In 1974, Shell were setting up a UK operating company for the first time because of the splitting of Shell Mex and BP, a marketing joint operation. They had to set up a computer centre, for which they were short of staff. They approached Geoff and offered more money than UNIVAC, so he quit and went to Shell in 1974. He found the Shell culture utterly congenial. Geoff ran the software support team at Wythenshawe. It had to support, UNIVAC, IBM, and some DEC equipment and also ran a help desk.
Geoff spent twenty years at Shell; his career was in the newly-formed Shell UK for the first eight years. Then he had three and a half years in Shell International heading a unit to support operating companies round the world before coming back to the Shell UK/Exxon joint venture, Expro, for just over three years as director of computing and administration.
He then went back to International, had a bit of a medical misfortune and finally came back to the UK and then Northern Europe, where he was CIO for three years. Geoff took early retirement in 1993 intending to stop working. But his wife, who had just decided to give up what she had been doing in IT and retrain as a maths teacher, wasn’t planning to be at home, and he didn’t relish the thought of being home alone. So, for three years he worked freelance as a consultant.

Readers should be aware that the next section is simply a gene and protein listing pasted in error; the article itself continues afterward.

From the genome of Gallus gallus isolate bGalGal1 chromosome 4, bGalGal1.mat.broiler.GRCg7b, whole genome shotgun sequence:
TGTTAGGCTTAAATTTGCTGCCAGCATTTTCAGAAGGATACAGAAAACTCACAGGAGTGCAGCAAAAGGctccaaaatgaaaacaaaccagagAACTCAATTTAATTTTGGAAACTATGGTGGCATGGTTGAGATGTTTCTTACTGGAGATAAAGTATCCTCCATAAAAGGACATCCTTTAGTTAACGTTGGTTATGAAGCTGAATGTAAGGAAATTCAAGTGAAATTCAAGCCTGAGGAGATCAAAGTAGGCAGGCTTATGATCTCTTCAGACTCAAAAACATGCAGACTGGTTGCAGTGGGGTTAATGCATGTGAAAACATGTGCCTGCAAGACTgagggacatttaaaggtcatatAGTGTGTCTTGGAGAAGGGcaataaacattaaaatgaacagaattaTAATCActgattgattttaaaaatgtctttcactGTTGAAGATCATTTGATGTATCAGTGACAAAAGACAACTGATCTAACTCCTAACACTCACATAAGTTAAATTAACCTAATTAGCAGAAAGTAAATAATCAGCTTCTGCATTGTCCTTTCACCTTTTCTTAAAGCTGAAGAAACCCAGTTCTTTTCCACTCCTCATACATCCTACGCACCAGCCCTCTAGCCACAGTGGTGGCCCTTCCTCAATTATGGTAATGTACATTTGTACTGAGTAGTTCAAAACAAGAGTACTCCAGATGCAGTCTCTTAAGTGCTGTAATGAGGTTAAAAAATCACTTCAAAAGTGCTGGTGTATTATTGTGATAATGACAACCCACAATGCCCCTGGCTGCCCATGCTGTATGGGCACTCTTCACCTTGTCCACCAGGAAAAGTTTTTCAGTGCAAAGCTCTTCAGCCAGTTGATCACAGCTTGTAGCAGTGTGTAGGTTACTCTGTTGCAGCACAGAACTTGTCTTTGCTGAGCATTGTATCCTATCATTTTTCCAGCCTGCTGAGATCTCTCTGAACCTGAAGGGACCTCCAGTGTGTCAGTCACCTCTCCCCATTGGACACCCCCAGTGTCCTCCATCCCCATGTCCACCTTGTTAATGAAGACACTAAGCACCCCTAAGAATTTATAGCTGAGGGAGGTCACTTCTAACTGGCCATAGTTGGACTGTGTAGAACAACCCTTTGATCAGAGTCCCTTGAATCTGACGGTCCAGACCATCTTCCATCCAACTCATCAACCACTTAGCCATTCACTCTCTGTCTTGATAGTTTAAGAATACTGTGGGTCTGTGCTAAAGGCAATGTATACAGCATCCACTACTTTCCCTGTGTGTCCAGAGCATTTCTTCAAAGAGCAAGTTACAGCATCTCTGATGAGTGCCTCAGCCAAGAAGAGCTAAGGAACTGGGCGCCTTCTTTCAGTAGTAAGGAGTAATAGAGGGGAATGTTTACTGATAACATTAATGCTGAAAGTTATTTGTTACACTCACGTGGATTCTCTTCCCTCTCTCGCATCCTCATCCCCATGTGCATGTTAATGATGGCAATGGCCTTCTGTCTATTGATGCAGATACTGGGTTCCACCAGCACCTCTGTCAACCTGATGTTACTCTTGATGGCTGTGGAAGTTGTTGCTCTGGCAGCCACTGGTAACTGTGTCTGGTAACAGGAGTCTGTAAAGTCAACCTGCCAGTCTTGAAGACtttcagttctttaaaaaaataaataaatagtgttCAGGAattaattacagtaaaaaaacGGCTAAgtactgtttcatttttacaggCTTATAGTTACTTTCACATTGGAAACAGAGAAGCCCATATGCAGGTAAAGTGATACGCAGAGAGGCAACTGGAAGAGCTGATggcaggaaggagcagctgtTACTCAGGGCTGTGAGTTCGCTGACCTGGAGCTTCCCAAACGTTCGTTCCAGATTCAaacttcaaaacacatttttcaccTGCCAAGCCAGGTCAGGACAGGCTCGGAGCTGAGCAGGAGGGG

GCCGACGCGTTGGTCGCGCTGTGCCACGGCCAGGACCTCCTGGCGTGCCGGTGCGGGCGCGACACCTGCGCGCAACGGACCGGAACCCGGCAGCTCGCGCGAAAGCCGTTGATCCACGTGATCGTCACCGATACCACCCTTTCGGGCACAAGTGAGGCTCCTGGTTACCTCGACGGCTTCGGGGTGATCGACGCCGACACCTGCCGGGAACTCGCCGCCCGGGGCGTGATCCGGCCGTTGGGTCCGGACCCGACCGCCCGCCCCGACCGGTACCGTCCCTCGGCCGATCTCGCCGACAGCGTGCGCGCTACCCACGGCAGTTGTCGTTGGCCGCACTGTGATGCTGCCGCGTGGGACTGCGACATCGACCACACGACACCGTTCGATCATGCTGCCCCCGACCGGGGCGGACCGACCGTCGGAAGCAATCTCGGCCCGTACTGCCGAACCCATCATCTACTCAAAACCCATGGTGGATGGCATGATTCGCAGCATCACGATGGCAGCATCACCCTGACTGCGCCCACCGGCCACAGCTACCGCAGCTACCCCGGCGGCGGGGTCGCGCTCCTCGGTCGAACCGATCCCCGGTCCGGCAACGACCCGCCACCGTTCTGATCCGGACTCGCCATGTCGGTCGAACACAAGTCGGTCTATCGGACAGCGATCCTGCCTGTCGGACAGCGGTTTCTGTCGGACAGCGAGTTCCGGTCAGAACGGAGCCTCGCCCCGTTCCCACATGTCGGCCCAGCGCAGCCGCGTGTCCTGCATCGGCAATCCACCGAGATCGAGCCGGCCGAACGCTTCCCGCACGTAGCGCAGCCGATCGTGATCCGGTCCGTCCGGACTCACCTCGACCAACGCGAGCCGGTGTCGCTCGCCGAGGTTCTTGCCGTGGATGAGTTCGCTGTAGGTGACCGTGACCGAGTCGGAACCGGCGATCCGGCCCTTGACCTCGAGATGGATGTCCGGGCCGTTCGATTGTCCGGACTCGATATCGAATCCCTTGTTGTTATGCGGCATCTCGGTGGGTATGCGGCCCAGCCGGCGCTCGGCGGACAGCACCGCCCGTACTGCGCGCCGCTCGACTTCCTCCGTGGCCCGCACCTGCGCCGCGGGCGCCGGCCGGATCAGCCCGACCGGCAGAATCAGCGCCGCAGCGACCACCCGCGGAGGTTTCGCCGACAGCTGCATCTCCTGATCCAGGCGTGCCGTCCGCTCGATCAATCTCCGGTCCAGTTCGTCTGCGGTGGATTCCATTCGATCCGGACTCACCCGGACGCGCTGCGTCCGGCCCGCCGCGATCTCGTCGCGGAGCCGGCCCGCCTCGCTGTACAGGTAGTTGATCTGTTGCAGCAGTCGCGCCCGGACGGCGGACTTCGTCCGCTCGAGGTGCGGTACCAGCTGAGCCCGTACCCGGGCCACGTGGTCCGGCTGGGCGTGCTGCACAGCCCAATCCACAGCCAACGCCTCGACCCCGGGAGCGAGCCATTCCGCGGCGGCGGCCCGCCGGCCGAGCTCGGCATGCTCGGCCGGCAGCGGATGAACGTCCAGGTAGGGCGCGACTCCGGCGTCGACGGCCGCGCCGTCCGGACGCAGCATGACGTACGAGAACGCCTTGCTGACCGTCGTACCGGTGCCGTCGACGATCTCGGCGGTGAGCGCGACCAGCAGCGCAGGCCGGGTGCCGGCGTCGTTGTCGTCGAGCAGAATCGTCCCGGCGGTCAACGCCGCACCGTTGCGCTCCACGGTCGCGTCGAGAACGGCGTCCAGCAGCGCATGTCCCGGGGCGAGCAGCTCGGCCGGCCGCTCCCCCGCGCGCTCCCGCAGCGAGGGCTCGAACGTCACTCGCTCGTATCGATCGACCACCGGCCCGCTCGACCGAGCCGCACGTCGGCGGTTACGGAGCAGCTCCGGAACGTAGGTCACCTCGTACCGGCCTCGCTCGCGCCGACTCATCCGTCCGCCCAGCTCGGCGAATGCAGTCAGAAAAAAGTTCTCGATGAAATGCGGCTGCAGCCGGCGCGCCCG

In August 1997 Geoff was approached to become Chairman of UKERNA, which was a quango running JANET(UK). After some discussion, he became Managing Director for three years, then executive Chairman for a further two. For the first year he put in place processes that ran the business effectively. The next task , for JANET to survive, was to align the structure of governance and the funding. The funding came from various funding bodies, nine in total, who had no part in the governance, because UKERNA was a company limited by guarantee with 2,000 academic members. So, he spent his last eighteen months doing presentations to regional assemblies, telling them they had to vote to change the Memorandum and Articles of Association to permit the funding bodies to be in charge of the company for JANET to survive, which they duly did.
He then moved to run the University of London Computer Centre for three years.